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We don't have any real removal in the deck, instead relying on Grip of the Roil and Engulf the Shore to slow down our opponent just enough to give us the time to combo off. Grip of the Roil might look bad, but it draws us a card, and sometimes slowing down a Kalitas, Traitor of Ghet for a couple turns is enough. Meanwhile, Engulf the Shore is matchup dependent. If our opponent can just dump a bunch of cheap creatures back on the battlefield, it's essentially a Fog, but when it takes them multiple turns to replay more expensive creatures it's closer to a Time Walk. Regardless, the main purpose of both of these cards is to buy us enough time to carry out our game plan. 

The Sideboard

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The sideboard is our control matchup package. When we run into a deck that isn't playing very many creatures, Grip of the Roil and Engulf the Shore are pretty much dead cards, so we can simply swap them out for a bunch of counters which not only help us force out important cards through our opponent's disruption, but can buy us time by countering opposing planeswalkers and other threats.

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Send to Sleep is just another Fog effect for when we run into decks with big creatures. Disperse is actually a very important card to the deck. The one card we really don't want to see across the table is Virulent Plague, which completely locks out our "kill with 2/2 Zombie tokens" plan. Disperse provides a nice, clean answer since we don't really need to get rid of Virulent Plague permanently. We just cast it on our opponent's end step and win the next turn with Rise from the Tides and Part the Waterveil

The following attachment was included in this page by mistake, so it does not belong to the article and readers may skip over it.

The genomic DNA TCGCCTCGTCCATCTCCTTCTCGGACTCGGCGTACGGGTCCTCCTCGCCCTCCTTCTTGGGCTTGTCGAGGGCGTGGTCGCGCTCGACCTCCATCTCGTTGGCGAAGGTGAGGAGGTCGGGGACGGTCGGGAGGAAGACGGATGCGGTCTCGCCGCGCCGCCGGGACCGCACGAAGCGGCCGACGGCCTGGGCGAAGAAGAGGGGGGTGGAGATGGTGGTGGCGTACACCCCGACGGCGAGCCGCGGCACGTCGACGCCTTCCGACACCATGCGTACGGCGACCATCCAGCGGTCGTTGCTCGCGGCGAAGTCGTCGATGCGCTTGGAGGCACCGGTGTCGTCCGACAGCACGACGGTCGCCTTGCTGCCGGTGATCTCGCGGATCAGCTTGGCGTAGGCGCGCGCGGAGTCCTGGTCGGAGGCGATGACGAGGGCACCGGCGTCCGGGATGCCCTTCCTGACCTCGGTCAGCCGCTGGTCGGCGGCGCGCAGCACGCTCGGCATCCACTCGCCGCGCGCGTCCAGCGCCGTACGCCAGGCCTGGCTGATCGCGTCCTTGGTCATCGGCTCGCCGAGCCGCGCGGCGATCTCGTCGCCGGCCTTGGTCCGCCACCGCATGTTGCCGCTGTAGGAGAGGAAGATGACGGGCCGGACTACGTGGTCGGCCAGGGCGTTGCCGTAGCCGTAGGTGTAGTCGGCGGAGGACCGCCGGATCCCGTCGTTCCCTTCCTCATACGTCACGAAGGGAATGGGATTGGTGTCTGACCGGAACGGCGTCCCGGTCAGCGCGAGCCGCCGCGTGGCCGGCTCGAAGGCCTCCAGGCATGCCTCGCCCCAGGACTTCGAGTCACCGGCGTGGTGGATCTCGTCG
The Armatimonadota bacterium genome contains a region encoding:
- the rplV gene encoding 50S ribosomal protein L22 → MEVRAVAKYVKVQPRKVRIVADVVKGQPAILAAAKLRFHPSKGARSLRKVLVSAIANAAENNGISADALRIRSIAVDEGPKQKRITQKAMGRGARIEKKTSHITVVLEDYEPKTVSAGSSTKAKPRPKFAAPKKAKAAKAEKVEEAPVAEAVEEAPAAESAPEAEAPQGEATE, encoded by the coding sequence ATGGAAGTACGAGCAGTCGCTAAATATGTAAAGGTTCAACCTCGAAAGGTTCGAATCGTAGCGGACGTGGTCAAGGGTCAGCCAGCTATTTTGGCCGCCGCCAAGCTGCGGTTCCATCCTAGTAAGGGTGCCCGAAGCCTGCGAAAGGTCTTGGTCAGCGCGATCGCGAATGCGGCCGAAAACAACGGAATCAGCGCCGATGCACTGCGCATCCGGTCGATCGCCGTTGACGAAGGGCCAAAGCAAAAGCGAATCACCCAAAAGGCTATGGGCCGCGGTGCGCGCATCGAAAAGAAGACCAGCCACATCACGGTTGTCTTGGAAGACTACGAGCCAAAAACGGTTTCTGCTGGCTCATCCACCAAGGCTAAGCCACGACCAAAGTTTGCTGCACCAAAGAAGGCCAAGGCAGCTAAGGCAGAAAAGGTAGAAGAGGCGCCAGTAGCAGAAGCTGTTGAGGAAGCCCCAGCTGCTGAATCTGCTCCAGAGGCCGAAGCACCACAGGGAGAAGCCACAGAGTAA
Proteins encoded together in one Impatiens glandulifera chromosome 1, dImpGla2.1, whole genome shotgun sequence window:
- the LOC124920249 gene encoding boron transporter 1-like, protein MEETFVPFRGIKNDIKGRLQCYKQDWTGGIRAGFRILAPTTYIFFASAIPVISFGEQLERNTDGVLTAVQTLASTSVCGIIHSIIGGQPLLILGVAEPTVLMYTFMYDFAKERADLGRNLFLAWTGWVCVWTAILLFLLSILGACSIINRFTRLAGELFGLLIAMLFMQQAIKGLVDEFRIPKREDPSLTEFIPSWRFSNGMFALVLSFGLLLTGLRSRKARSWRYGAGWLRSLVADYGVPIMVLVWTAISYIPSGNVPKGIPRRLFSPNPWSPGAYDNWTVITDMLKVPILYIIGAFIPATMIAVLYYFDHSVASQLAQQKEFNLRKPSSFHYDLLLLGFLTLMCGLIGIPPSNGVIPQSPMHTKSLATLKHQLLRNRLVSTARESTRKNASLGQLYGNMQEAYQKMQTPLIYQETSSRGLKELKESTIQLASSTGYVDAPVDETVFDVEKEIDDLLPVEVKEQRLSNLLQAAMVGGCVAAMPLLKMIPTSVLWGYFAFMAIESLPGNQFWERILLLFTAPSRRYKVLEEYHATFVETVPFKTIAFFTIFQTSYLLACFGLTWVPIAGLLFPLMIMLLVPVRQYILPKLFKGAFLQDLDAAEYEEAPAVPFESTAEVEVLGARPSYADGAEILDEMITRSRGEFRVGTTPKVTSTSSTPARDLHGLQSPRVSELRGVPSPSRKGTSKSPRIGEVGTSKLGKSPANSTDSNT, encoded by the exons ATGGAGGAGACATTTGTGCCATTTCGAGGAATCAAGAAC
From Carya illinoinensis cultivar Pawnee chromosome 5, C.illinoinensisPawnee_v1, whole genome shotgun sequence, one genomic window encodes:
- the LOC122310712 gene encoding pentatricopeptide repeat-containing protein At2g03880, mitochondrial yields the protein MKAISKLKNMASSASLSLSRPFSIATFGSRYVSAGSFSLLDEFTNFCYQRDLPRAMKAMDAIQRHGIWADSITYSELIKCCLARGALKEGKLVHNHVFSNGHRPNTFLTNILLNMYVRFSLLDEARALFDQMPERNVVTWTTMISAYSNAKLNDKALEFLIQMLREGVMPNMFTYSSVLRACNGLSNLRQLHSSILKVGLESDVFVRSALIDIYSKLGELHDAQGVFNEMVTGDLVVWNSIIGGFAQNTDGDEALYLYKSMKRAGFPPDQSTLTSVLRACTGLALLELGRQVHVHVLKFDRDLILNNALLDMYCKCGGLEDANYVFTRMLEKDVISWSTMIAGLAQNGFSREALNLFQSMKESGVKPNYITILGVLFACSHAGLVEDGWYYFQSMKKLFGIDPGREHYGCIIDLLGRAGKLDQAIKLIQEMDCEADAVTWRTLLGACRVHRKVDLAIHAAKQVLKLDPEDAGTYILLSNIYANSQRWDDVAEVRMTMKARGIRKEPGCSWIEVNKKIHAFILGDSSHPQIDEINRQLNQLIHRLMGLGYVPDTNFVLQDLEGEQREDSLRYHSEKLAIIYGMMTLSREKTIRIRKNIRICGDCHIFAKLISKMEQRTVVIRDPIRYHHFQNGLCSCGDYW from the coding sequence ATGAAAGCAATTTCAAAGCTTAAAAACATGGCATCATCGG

Ultra-Budget Mono-U Brains

No ultra budget list this week. I mean, the deck is already $20 or 9 tix. What more do you want!

As odd as it sounds, I'm not sure the non-budget version of Mono-U Brains (technically UB Brains) is better than the version we played in the videos. While I like the idea of Languish as a "real" sweeper, since it's much better than Engulf the Shore against aggro decks like Mono-White Humans, I'm not sure it's worth the cost. I'm not even sure we want Jace, Vryn's Prodigy, as crazy as that sounds in a deck built around drawing cards and filling the graveyard. Not only does including Jace, Vryn's Prodigy reduce our instant and sorcery count (making Rise from the Tides worse), it also turns on all our opponent's removal. One of the appeals of the deck is that it turns all our opponent's removal spells into mulligans, and adding Jace, Vryn's Prodigy diminished this aspect of the deck. 

I guess what I'm trying to say is the non-budget version is more "cards that I might consider trying" than an definite upgrade over the budget build. 


Anyway, that's all for today. The deck seemed very strong, going 4-1 in our matches on video and 8-1 overall. Of course, this feat was aided by the fact I played against the Seasons Past deck about a million times, and that deck cannot beat Mono-U Brains. Seriously, I'm 5-0 in matches and 10-0 in games against the deck that took Finkel to the Top 8 of Pro Tour Shadows over Innistrad. You definitely need to give this one a try, not only is it incredibly cheap, but it's amazingly fun to play and competitive!

As always, leave your thoughts, ideas, opinionsn and suggestions in the comments. You can reach me on Twitter @SaffronOlive, or at